Snellenburg is swimming against the current. After being a vegetarian for at least ten years, he finally recovered. For health reasons. But also because he is stuck in the scientific literature. "As a young physics student, surrounded by advanced students and trained in strong reductionist thinking, you are easily convinced of the need for vegetarian food. That just seemed logical and meaningful. I really thought I was contributing to a better world."
Until Snellenburg in his thirties had joint problems. "I came from year to year, until at one point I weighed over a hundred pounds. A colleague, who also lost weight, put me on another path: choose animal protein and fat and avoid too many carbohydrates. "
At first, Snellenburg felt guilty. So, the meat he ate as part of his new high-protein, high-fat diet had to be organic. "From time to time, I order a meat package from a Groningen farmer who I know animals have been walking in the meadow all year."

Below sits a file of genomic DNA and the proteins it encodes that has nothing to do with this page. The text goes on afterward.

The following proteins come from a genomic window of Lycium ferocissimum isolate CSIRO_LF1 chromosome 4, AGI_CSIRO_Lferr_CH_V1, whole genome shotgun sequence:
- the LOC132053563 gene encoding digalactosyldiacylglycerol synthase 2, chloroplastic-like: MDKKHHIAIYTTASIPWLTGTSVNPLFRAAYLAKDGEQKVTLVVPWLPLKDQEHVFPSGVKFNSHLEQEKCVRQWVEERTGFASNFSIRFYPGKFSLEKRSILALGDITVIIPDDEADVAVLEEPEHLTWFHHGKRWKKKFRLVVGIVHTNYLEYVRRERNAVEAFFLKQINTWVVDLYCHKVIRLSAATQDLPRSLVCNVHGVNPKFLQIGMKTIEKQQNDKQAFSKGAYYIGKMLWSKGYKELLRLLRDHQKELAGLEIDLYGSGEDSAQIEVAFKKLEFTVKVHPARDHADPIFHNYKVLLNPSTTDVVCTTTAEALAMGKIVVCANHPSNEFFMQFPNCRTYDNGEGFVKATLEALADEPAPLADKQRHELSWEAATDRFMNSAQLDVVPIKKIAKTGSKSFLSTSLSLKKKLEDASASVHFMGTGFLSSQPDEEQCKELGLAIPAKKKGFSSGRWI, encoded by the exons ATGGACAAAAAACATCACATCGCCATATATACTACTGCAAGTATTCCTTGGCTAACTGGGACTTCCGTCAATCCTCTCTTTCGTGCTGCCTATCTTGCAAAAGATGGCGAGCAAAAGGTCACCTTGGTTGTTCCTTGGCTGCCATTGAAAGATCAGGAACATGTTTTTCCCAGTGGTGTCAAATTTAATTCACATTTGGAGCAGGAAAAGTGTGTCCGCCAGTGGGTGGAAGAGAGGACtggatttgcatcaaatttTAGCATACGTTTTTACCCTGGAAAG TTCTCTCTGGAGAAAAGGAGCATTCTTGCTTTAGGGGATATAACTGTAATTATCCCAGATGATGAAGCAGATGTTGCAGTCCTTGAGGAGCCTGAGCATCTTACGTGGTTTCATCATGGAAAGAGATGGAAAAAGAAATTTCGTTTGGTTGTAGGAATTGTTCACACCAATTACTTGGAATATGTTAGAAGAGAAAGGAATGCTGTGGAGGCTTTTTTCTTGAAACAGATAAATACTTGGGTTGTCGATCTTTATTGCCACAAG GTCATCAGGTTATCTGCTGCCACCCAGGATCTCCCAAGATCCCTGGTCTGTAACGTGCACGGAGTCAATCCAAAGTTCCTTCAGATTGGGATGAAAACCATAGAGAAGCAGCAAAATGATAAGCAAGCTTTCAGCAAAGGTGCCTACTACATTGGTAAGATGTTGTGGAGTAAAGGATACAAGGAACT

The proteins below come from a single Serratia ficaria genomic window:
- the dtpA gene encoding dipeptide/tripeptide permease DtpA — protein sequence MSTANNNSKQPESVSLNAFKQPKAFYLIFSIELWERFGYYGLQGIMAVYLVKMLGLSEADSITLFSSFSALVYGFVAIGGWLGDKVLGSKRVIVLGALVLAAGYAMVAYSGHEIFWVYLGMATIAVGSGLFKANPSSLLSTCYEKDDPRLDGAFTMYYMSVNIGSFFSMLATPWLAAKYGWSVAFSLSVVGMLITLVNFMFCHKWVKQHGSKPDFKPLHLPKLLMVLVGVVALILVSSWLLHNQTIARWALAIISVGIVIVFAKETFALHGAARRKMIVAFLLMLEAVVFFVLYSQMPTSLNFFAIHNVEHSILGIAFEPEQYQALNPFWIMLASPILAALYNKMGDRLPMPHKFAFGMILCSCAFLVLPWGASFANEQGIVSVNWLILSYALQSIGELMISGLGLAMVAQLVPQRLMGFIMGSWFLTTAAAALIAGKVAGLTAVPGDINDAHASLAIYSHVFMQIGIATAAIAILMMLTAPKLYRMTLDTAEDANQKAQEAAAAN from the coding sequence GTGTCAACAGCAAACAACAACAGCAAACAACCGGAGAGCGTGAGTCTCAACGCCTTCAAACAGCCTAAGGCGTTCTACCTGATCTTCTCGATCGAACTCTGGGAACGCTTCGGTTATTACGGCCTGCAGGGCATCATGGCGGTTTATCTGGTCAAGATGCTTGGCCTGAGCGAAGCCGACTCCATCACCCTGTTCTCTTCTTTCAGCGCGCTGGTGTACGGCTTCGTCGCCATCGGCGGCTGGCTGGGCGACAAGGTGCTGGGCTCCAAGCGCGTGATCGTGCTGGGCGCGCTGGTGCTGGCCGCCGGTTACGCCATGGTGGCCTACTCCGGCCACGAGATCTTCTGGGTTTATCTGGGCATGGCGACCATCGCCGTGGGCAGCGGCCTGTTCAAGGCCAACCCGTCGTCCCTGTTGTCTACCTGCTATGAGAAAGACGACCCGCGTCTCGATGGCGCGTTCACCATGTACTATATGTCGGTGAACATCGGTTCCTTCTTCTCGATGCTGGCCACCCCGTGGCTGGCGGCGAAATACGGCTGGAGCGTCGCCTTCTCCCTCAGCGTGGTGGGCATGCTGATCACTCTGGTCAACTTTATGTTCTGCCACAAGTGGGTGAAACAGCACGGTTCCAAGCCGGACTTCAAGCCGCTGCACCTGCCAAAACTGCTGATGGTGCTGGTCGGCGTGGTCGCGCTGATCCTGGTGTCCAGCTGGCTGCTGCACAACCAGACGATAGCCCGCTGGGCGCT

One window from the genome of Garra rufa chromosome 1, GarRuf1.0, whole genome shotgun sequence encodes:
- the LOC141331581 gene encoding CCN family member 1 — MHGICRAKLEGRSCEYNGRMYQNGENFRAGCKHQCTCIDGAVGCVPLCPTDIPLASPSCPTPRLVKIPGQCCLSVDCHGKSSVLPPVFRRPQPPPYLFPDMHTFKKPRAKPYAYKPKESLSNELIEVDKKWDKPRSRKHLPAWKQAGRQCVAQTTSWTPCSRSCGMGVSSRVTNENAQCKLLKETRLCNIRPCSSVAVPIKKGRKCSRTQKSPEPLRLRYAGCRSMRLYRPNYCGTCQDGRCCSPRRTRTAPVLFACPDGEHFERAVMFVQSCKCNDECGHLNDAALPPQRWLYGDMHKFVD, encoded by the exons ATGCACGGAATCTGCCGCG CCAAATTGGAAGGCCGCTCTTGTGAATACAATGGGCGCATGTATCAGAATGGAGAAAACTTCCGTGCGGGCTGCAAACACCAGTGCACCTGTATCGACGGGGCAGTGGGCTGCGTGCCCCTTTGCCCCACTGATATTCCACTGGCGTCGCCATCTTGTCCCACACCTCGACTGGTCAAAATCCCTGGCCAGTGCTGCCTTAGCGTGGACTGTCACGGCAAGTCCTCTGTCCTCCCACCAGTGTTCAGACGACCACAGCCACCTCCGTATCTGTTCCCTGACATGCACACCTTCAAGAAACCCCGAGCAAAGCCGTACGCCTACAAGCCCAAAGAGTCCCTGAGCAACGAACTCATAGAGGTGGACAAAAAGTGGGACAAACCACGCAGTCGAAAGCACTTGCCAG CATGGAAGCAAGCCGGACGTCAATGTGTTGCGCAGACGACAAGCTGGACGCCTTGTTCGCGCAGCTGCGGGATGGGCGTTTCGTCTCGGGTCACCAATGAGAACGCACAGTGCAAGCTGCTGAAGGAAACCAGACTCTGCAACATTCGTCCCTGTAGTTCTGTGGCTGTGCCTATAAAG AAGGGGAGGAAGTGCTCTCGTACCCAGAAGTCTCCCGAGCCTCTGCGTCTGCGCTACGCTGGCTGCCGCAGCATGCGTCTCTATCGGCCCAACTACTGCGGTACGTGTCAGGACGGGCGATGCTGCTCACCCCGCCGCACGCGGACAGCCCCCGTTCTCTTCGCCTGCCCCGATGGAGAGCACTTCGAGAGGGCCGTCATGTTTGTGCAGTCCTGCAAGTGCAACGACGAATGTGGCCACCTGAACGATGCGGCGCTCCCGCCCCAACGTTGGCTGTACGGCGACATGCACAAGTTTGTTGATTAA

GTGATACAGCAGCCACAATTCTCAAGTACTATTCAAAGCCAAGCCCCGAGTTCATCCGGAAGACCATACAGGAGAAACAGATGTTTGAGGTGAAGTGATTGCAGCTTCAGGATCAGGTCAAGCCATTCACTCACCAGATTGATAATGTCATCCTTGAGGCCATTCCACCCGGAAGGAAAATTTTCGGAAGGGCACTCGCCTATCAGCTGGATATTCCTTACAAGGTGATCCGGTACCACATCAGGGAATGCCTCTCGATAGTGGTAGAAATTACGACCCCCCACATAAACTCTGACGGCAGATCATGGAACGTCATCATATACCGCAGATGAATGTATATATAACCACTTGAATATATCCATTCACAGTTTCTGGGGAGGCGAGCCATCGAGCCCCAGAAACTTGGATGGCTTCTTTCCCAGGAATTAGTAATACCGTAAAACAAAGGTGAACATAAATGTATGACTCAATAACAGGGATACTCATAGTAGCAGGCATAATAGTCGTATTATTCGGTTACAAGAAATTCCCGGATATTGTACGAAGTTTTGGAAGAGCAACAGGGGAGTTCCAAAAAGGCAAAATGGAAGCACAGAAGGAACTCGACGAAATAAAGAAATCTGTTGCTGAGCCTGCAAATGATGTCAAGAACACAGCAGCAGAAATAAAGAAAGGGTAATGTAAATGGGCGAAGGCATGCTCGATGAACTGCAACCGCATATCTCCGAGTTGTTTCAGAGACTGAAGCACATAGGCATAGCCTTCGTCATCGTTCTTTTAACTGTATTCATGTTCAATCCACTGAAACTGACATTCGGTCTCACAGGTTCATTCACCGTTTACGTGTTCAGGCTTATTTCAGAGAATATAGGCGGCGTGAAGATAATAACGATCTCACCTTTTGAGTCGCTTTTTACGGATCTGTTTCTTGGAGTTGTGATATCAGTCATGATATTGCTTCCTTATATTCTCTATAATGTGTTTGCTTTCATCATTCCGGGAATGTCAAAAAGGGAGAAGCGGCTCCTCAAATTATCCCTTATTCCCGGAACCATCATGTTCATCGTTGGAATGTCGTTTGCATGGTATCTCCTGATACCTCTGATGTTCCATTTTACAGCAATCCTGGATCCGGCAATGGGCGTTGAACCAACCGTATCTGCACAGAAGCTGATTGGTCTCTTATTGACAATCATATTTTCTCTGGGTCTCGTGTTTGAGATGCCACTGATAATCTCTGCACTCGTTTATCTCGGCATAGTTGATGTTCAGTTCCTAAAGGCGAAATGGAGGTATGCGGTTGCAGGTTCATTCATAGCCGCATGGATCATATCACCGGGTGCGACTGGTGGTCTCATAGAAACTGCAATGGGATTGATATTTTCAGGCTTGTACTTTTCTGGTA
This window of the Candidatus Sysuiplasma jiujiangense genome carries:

His conscience has been pure since he discovered in the scientific literature that the climatic difference between a vegetable (vegetarian) and any (diverse) diet is very small. "The climatic benefit of veg is minimal. In fact: more livestock grazing on marginal soil in the right way actually increases CO2 capture. The cow may be an ally in the fight against the greenhouse effect."
Snellenburg considers the avalanche of anti-meat stories a consequence of the latest IPCC report with aversion and misunderstanding. "These reporters don't seem to be reading." He doesn't mind returning to complex meat substitutes, combined with daily pasta, rice and potato carbs. "I feel so many times now."
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